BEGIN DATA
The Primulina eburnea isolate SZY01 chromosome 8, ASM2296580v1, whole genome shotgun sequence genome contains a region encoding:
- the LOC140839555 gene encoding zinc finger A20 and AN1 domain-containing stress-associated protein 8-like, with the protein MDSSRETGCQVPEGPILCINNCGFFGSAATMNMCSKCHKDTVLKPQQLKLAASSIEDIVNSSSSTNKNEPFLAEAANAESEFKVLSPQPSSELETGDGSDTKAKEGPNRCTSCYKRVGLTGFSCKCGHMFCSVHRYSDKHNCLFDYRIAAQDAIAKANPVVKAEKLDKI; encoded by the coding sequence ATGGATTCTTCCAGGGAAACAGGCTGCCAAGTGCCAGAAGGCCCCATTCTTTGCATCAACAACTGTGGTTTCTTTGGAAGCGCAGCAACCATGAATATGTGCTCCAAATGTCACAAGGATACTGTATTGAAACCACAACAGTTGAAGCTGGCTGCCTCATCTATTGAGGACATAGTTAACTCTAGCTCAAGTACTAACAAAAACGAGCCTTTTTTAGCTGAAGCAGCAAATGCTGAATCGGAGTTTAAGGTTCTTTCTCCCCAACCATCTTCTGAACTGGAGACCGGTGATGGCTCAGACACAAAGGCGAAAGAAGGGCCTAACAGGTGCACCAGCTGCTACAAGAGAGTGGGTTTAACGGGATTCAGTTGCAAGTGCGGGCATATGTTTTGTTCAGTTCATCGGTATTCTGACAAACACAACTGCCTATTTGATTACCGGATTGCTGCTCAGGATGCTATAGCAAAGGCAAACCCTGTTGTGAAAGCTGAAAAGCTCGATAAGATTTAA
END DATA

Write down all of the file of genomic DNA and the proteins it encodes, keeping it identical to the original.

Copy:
The Primulina eburnea isolate SZY01 chromosome 8, ASM2296580v1, whole genome shotgun sequence genome contains a region encoding:
- the LOC140839555 gene encoding zinc finger A20 and AN1 domain-containing stress-associated protein 8-like, with the protein MDSSRETGCQVPEGPILCINNCGFFGSAATMNMCSKCHKDTVLKPQQLKLAASSIEDIVNSSSSTNKNEPFLAEAANAESEFKVLSPQPSSELETGDGSDTKAKEGPNRCTSCYKRVGLTGFSCKCGHMFCSVHRYSDKHNCLFDYRIAAQDAIAKANPVVKAEKLDKI; encoded by the coding sequence ATGGATTCTTCCAGGGAAACAGGCTGCCAAGTGCCAGAAGGCCCCATTCTTTGCATCAACAACTGTGGTTTCTTTGGAAGCGCAGCAACCATGAATATGTGCTCCAAATGTCACAAGGATACTGTATTGAAACCACAACAGTTGAAGCTGGCTGCCTCATCTATTGAGGACATAGTTAACTCTAGCTCAAGTACTAACAAAAACGAGCCTTTTTTAGCTGAAGCAGCAAATGCTGAATCGGAGTTTAAGGTTCTTTCTCCCCAACCATCTTCTGAACTGGAGACCGGTGATGGCTCAGACACAAAGGCGAAAGAAGGGCCTAACAGGTGCACCAGCTGCTACAAGAGAGTGGGTTTAACGGGATTCAGTTGCAAGTGCGGGCATATGTTTTGTTCAGTTCATCGGTATTCTGACAAACACAACTGCCTATTTGATTACCGGATTGCTGCTCAGGATGCTATAGCAAAGGCAAACCCTGTTGTGAAAGCTGAAAAGCTCGATAAGATTTAA